Parque Chacabuco lies to the southwest of Microcentro and is named after the namesake park that is situated in the heart of the barrio. The barrio shares its borders with Boedo, Caballito, Flores and Nueva Pompeya.
The barrio is made up of a number of sub-barrios which we shall now find out about.
An introduction to Parque Chacabuco
Parque Chacabuco was born out of an area that formed part of the town San Jose de Flores (later to become Flores). The barrio was built around the old Fabrica Nacional de Polvora, a gunpowder factory that was located in the south of the park and was almost entirely destroyed during an explosion on January 26th 1898.
In 1902, the municipality negotiated with the Argentine national government for the transfer of the lands around the factory and upon completion the origins of Parque Chacabuco were formed. At the time, the area was one of both wasteland and estates. As the years passed, the region became populated and progressively developed into the barrio that stands today.
A significant aspect of Parque Chacabuco is the small sub-barrios that exist within its borders. The most prominent is Barrio Cafferatta situated between the streets Estrada, Moreno, Asamblea and Riglos. Introduced in 1921 as a solution to housing issues during WWI, the barrio is characterized by English-style chalets with gardens. Other sub-barrios include Barrio Butteler (1907), Barrio Emilio Mitre (1923) and Barrio Simon Bolivar (1953). They are all part of a group known as ‘barrio obrero’ or ‘barrio de casa baratas’ set up by the government to combat housing problems within the city.
Things to see, do or both
You can probably guess by the name of the barrio; however, if you haven’t worked it out yet, the huge park of Parque Chacabuco is the main reason for coming here. The park was designed by Carlos Thays, a French-Argentine landscaper also responsible for designing Buenos Aires Botanical Garden. It was opened to the public in 1909 and is named after the 1817 Battle of Chacabuco.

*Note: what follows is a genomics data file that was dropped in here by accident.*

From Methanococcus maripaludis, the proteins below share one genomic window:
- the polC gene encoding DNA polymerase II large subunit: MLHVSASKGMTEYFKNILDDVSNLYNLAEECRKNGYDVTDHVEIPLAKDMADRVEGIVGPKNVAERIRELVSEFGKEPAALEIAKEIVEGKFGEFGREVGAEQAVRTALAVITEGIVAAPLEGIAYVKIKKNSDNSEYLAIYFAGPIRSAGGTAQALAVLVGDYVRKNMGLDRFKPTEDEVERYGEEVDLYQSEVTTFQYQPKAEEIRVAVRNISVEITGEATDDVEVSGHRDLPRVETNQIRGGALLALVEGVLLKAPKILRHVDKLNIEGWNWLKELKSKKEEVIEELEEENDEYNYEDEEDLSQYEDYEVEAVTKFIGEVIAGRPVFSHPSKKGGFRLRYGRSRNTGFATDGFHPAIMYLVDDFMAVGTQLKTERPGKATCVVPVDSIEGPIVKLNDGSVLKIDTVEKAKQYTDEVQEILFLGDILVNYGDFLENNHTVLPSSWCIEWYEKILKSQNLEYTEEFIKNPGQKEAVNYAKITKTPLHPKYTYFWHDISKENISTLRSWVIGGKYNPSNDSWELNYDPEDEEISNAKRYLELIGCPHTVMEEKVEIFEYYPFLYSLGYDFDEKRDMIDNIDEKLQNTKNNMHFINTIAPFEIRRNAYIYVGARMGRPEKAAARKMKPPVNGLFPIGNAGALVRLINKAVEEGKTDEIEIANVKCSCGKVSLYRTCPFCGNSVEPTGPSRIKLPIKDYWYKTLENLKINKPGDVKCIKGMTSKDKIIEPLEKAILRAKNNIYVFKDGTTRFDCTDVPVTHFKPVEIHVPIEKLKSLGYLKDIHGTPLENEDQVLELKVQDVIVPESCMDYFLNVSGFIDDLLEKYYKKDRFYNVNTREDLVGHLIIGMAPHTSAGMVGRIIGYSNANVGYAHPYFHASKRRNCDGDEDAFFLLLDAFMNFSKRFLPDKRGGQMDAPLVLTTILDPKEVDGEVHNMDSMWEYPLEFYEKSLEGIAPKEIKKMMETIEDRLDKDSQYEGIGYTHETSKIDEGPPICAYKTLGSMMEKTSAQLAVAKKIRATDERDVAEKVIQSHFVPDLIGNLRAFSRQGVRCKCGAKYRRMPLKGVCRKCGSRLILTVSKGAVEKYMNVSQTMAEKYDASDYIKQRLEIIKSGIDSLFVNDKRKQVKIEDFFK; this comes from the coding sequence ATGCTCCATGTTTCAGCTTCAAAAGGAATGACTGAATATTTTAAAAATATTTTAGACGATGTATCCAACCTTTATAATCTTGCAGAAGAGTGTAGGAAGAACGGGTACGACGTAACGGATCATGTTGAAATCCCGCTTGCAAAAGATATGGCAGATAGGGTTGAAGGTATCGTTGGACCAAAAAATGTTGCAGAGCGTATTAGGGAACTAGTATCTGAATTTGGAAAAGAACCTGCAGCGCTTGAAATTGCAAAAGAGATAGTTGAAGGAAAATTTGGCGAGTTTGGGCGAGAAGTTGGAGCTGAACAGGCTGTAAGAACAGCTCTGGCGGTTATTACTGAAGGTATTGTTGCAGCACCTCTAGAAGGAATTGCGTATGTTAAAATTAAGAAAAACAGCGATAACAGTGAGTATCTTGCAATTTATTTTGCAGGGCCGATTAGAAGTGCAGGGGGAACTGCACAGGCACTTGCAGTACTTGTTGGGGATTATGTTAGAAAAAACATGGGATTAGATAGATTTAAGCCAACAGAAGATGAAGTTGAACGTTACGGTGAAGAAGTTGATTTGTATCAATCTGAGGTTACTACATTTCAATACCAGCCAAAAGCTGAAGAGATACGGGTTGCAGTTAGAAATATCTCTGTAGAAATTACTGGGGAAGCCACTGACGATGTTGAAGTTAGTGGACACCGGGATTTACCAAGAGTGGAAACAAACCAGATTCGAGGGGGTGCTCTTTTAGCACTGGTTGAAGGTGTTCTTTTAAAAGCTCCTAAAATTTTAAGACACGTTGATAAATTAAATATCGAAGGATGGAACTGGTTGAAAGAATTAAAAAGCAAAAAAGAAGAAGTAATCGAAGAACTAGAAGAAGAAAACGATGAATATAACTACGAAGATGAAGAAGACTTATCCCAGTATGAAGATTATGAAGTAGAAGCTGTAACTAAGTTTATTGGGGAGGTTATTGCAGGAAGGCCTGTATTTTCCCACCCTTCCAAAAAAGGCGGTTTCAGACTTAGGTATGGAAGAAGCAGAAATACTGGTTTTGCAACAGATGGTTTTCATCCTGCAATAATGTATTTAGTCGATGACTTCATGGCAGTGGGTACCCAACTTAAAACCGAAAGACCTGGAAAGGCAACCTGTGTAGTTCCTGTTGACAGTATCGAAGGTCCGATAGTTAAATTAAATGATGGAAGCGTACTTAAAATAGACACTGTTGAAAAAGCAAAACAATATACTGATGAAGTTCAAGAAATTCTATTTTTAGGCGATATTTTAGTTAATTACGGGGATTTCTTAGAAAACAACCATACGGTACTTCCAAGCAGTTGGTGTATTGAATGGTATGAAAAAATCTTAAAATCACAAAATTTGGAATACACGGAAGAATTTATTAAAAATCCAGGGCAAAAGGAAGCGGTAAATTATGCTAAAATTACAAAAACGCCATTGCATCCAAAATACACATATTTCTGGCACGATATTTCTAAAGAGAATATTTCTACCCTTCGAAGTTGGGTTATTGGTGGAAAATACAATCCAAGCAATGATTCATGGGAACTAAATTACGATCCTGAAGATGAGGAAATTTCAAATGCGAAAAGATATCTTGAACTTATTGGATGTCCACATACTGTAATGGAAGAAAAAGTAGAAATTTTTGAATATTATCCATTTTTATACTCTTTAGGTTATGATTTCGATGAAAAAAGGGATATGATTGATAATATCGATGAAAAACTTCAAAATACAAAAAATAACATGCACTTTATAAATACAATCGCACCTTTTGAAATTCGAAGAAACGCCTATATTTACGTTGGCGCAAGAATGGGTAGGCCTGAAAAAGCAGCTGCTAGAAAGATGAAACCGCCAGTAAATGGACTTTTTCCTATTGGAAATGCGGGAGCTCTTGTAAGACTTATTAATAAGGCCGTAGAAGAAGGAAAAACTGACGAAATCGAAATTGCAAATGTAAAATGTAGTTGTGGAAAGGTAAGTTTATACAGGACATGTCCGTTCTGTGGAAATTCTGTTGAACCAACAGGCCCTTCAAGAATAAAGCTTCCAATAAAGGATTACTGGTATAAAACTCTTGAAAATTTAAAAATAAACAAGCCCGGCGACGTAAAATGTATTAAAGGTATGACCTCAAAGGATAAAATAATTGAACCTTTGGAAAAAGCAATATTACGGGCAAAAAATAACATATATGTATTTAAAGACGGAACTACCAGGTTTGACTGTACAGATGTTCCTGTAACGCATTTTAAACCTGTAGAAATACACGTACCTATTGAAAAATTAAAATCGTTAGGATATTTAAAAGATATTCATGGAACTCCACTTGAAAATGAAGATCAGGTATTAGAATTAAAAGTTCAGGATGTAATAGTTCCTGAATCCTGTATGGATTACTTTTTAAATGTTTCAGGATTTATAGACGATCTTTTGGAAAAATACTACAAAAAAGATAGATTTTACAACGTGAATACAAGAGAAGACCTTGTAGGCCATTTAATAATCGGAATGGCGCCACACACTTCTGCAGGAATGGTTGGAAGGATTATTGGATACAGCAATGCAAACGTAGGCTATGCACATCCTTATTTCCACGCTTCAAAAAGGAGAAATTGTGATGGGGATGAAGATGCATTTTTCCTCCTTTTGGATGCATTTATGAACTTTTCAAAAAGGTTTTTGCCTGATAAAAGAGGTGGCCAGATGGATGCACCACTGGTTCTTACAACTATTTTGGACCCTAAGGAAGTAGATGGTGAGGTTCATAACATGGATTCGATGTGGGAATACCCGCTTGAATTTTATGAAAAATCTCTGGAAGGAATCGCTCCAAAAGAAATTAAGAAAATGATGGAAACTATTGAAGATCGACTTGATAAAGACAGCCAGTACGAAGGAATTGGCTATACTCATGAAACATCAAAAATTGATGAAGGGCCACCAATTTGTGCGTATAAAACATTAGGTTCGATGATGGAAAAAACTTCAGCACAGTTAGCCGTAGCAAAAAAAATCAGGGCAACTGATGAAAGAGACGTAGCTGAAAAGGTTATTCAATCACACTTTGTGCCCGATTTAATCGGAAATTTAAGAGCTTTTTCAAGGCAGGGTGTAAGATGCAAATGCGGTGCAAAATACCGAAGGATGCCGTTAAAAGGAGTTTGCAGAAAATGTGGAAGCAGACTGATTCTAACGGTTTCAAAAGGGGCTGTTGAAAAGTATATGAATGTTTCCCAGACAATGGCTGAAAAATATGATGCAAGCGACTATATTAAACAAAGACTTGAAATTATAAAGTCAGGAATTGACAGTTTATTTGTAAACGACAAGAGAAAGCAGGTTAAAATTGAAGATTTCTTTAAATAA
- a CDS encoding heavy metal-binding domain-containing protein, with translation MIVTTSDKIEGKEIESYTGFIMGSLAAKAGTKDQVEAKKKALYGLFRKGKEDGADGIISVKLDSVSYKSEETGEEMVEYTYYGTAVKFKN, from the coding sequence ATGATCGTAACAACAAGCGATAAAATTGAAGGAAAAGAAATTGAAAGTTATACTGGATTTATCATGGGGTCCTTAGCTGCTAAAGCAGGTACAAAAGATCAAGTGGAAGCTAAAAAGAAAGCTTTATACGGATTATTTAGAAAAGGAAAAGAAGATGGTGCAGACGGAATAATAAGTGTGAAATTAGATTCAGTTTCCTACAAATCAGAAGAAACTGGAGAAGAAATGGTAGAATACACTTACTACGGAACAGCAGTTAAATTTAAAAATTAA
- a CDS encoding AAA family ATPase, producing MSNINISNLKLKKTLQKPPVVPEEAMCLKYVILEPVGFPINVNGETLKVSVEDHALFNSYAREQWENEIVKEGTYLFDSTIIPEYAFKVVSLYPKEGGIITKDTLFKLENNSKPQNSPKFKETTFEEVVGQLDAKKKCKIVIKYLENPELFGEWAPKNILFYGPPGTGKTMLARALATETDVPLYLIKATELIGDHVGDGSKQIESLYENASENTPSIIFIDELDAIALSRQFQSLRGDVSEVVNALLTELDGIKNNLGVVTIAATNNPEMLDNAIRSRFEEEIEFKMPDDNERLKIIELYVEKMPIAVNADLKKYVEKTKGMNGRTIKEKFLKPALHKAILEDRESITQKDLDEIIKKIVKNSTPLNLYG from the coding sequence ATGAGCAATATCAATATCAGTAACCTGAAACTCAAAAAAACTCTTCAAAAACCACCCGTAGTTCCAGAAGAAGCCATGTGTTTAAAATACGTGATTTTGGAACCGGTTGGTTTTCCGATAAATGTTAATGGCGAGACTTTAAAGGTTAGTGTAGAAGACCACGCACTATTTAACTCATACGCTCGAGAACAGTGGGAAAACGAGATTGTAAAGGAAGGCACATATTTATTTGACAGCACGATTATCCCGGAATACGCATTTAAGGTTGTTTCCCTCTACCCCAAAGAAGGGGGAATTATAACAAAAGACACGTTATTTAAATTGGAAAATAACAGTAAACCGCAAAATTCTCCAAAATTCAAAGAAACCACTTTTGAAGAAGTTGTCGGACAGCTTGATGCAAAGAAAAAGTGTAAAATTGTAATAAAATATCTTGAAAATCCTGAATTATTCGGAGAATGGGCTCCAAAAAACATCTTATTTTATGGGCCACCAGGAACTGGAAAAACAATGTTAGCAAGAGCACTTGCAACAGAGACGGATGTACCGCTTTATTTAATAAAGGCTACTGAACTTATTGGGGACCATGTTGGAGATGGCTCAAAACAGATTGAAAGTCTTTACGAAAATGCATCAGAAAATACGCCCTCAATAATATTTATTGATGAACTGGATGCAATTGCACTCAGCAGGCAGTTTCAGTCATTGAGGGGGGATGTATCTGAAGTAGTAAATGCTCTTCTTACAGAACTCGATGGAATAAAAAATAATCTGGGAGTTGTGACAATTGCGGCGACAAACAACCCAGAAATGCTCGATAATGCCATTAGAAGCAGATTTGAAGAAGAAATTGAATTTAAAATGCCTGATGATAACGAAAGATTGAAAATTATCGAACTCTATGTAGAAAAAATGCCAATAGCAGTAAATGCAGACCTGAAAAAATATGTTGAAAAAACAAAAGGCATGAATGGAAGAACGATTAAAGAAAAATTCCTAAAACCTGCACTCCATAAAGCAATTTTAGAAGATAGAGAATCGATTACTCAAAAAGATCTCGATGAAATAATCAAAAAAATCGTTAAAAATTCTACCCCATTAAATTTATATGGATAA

The open green spaces and tree lined paths offer a relaxing escape for local residents. There are also two swimming pools, one which is open-air and open during the summer months. Other points of interest within the park are the fountains ‘La Cascada’ and ‘La Cuadrada’, two of the biggest in the city.
Away from the park, Parque Chacabuco is home to a number of active cultural centers. The most notable is Centro Cultural Adan Buenosayres (Asamblea 1200) which has a capacity for 300 guests and focuses on performing arts and alternative theater.
Nightlife and restaurants
Urondo Bar (Beauchef 1204). The aromas from the open kitchen hit you as soon as you set foot in Urondo. A simple yet modern restaurant on a quiet corner, this a true locals hang out. Come on an empty stomach and fill up on scrambled eggs with bacon and mushrooms, shrimp and chickpeas with paprika, and sausages with sauerkraut and mustard. At the weekend you’ll probably find the chefs grilling chorizo and cuts of beef on the street outside.
Pizzeria Scorpio (Cobo 1229). You’ve already seen a hundred places similar to this – the décor resembles your aunt’s kitchen in the 1960s and a compulsory television shows the football – but you can’t go wrong for a value-for-money quick eat. With enough time in the barrio you could attempt to try all of the 50 pizza toppings it claims to have.
Olvidate Bicho (Del Barco Centenera 801). This local parrilla will serve to satisfy all your meat cravings whilst in Parque Chacabuco. Order a la carte or the parrilla libre (carvery or all-you-can-eat). Simple and welcoming, there are a couple of tables available for street side dining.
Why it’s hot / Why it’s not
As it is less popular with tourists and expats, you’ll certainly be able to find some cheaper rents in Parque Chacabuco. Be prepared, however, for a working class neighborhood and nothing like the more Europeanized areas of Palermo.
Furthermore, the southwestern corner of the barrio backs onto Villa 1-11-14, one of the most polemical slums in the city fraught with poverty and drugs. As always in a new city, take the necessary precautions to guarantee your personal safety and if you are not sure, either ask a trusted local or just don’t go.